WISDOM TEETH AND PERICORONITIS
The gum overlying wisdom teeth can occasionally become inflamed and infected. In it’s earlies stages it may be possible to treat the issue by cleaning and irrigation with some antiseptic solution. However, left untreated it may be progress to becoming quite debilitating and causing localised swelling, difficulty in opening the mouth and/or swallowing- at this stage antibiotics will be required.
Bleeding after an extraction
A minor oozing of blood from an extraction socket in the first few hours after an extraction is nothing to be alarmed about. However, if you are experiencing profuse bleeding you will need to see an emergency dentist, and this is a genuine dental emergency. In the meantime, you can try to stem the bleeding yourself by keeping sustained pressure on the bleeding site with a clean gauze, handkerchief or tea bag.
Pain after a dental extraction and dry socket
Discomfort, tenderness and swelling should be expected for about 3 days after an extraction. This normally reduces and responds well to anti-inflammatories like ibuprofen or diclofenac.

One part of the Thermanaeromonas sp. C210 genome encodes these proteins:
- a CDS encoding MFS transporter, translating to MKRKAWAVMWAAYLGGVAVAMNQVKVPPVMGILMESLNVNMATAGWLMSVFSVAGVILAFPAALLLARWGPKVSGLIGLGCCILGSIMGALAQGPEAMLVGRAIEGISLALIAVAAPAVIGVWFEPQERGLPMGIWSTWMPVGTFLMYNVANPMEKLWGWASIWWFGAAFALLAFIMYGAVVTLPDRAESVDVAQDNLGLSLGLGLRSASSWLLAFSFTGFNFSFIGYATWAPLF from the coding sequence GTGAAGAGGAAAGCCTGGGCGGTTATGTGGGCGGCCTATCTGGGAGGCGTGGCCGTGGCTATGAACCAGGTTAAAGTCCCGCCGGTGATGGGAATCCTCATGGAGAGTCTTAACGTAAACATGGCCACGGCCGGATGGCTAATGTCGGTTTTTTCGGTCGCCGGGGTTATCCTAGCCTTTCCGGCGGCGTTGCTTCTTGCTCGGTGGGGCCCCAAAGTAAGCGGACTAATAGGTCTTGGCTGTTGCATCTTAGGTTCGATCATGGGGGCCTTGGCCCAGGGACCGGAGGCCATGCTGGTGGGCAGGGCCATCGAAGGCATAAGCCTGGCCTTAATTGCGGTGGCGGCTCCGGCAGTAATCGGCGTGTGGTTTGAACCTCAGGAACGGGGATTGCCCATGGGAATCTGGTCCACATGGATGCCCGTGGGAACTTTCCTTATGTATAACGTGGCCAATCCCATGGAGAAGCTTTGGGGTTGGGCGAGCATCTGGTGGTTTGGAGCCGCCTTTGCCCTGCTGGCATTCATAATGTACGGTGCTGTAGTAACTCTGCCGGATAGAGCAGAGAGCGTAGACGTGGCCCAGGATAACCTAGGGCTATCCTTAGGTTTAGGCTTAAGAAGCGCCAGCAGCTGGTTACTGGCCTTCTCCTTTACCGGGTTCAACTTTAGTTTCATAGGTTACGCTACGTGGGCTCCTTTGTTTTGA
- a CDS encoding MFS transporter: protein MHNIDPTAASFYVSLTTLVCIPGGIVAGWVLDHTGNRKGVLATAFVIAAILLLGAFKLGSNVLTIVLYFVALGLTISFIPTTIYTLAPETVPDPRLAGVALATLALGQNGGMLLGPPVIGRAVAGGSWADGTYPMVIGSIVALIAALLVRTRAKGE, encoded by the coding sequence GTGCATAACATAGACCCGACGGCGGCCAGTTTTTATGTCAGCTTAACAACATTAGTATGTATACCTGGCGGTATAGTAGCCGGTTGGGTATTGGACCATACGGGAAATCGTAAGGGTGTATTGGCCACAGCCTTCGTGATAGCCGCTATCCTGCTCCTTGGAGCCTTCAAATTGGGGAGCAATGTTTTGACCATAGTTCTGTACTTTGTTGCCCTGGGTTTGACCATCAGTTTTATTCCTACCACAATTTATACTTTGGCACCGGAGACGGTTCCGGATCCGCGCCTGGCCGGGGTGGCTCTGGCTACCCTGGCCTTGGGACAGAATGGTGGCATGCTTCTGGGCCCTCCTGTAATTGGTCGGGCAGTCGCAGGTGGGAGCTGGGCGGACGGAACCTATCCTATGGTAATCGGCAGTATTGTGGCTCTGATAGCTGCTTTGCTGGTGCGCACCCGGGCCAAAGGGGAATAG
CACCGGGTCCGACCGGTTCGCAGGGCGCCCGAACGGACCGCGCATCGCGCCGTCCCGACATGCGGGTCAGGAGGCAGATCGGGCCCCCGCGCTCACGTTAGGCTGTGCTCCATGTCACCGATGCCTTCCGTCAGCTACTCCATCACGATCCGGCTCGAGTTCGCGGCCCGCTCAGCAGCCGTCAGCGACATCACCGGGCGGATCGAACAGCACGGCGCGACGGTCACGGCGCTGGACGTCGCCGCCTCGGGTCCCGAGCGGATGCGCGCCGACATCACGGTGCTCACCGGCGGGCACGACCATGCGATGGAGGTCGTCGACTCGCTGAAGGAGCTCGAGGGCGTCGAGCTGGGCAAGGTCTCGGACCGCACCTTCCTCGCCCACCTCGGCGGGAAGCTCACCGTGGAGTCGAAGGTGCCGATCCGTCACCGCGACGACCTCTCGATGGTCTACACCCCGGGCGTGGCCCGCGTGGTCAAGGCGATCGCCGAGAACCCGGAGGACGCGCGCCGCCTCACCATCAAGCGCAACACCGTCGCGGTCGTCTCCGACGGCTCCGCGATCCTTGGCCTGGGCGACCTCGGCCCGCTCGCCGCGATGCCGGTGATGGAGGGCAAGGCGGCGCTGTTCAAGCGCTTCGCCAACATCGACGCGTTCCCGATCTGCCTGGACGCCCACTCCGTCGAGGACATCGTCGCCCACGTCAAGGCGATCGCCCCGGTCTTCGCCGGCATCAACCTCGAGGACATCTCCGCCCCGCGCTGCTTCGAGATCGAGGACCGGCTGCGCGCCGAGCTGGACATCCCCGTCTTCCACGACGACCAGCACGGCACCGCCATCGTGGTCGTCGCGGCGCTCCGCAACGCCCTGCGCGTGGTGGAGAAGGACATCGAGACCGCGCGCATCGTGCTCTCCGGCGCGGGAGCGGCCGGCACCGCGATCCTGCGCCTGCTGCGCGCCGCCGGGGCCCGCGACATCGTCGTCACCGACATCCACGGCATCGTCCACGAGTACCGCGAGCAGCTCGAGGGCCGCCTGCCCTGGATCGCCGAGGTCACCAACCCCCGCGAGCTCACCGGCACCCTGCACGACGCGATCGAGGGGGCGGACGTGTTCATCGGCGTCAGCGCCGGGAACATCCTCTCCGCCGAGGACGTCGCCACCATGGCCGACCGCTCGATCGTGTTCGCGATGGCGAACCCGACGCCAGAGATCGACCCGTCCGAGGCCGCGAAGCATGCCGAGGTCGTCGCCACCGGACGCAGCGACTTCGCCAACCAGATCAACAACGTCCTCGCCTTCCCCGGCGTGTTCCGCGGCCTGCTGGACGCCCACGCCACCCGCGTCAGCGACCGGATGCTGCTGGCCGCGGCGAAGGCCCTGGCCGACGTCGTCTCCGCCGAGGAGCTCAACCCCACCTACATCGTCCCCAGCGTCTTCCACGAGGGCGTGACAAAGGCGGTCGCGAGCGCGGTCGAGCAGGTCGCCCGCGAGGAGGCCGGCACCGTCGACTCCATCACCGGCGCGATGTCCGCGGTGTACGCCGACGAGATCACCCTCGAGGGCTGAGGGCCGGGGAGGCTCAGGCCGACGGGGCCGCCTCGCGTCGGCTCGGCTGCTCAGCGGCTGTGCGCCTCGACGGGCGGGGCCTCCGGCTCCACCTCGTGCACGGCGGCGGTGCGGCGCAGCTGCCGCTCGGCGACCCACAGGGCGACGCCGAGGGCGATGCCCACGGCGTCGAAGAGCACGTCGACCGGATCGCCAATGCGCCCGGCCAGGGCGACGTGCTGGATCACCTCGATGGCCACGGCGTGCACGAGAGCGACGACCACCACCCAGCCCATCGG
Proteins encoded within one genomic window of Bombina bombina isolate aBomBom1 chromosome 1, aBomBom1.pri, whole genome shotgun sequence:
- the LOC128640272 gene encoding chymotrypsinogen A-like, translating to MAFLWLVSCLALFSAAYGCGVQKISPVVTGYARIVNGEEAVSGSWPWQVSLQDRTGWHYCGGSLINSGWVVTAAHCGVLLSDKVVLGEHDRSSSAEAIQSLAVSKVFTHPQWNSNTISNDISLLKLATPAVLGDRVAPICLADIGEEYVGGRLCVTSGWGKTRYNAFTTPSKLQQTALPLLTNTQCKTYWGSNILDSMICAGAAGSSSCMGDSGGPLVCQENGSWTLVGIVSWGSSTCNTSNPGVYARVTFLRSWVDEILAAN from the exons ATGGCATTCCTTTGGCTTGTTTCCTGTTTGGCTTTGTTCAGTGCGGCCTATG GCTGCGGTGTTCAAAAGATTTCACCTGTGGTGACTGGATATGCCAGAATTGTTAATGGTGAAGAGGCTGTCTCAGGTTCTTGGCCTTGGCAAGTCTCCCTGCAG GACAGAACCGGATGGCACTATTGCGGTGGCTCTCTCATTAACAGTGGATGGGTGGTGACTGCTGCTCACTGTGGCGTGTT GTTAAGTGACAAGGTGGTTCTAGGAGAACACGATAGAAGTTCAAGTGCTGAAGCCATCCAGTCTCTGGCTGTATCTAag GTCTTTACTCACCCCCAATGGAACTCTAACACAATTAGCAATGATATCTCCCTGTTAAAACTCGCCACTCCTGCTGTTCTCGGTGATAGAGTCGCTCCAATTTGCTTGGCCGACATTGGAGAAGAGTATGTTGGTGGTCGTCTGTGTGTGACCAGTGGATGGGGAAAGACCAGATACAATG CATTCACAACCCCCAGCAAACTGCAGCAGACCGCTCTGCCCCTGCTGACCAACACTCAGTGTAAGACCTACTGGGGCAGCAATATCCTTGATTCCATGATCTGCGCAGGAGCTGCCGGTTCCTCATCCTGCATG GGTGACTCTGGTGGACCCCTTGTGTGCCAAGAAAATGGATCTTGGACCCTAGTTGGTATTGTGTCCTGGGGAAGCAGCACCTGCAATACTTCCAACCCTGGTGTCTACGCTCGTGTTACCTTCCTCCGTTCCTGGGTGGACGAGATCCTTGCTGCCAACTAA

In some instances, you may experience extreme pain after a dental extraction, and this may be accompanied with a bad taste/smell in the mouth and pain which is radiating to the ear and neck. This is a dry socket. It is much more common in smokers, dental extractions which were difficult to perform, and if you have a previous history of dry socket. It occurs when there is abnormal clotting, or a dislodged clot following the dental extraction. Treatment is fairly straight forward and entails irrigation of the extraction site with some antiseptic and placement of a sedative dressing. You may also be placed on an antibiotic course for a few days.
Pain after a dental extraction and dry socket
What can you do?
For most emergencies it is best to be seen by a dentist as soon as possible.
For pain you can try over the counter painkillers like ibuprofen,paracetamol or paramol, as long as there is no health reason for you not to use them and you use as directed. Ideally avoid aspirin (unless you are taking it upon medical advice), this is in case you do see a dentist and an extraction is planned.